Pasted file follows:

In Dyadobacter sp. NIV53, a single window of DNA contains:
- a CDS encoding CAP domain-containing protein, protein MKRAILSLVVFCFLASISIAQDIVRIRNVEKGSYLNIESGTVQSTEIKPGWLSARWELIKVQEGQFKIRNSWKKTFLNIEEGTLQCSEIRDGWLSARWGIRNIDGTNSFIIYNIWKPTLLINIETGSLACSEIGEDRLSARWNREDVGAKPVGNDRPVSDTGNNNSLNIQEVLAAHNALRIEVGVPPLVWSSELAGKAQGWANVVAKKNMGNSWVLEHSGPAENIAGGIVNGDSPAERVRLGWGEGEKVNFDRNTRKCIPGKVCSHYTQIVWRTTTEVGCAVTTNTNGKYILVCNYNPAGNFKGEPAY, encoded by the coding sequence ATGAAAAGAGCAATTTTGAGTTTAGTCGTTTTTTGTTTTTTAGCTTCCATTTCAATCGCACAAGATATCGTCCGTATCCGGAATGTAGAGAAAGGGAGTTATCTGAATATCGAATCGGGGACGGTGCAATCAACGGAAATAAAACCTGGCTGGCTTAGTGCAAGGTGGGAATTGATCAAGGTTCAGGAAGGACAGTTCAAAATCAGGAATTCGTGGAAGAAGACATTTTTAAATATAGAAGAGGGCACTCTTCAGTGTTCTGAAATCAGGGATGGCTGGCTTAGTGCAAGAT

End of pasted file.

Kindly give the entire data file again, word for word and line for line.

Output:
In Dyadobacter sp. NIV53, a single window of DNA contains:
- a CDS encoding CAP domain-containing protein, protein MKRAILSLVVFCFLASISIAQDIVRIRNVEKGSYLNIESGTVQSTEIKPGWLSARWELIKVQEGQFKIRNSWKKTFLNIEEGTLQCSEIRDGWLSARWGIRNIDGTNSFIIYNIWKPTLLINIETGSLACSEIGEDRLSARWNREDVGAKPVGNDRPVSDTGNNNSLNIQEVLAAHNALRIEVGVPPLVWSSELAGKAQGWANVVAKKNMGNSWVLEHSGPAENIAGGIVNGDSPAERVRLGWGEGEKVNFDRNTRKCIPGKVCSHYTQIVWRTTTEVGCAVTTNTNGKYILVCNYNPAGNFKGEPAY, encoded by the coding sequence ATGAAAAGAGCAATTTTGAGTTTAGTCGTTTTTTGTTTTTTAGCTTCCATTTCAATCGCACAAGATATCGTCCGTATCCGGAATGTAGAGAAAGGGAGTTATCTGAATATCGAATCGGGGACGGTGCAATCAACGGAAATAAAACCTGGCTGGCTTAGTGCAAGGTGGGAATTGATCAAGGTTCAGGAAGGACAGTTCAAAATCAGGAATTCGTGGAAGAAGACATTTTTAAATATAGAAGAGGGCACTCTTCAGTGTTCTGAAATCAGGGATGGCTGGCTTAGTGCAAGAT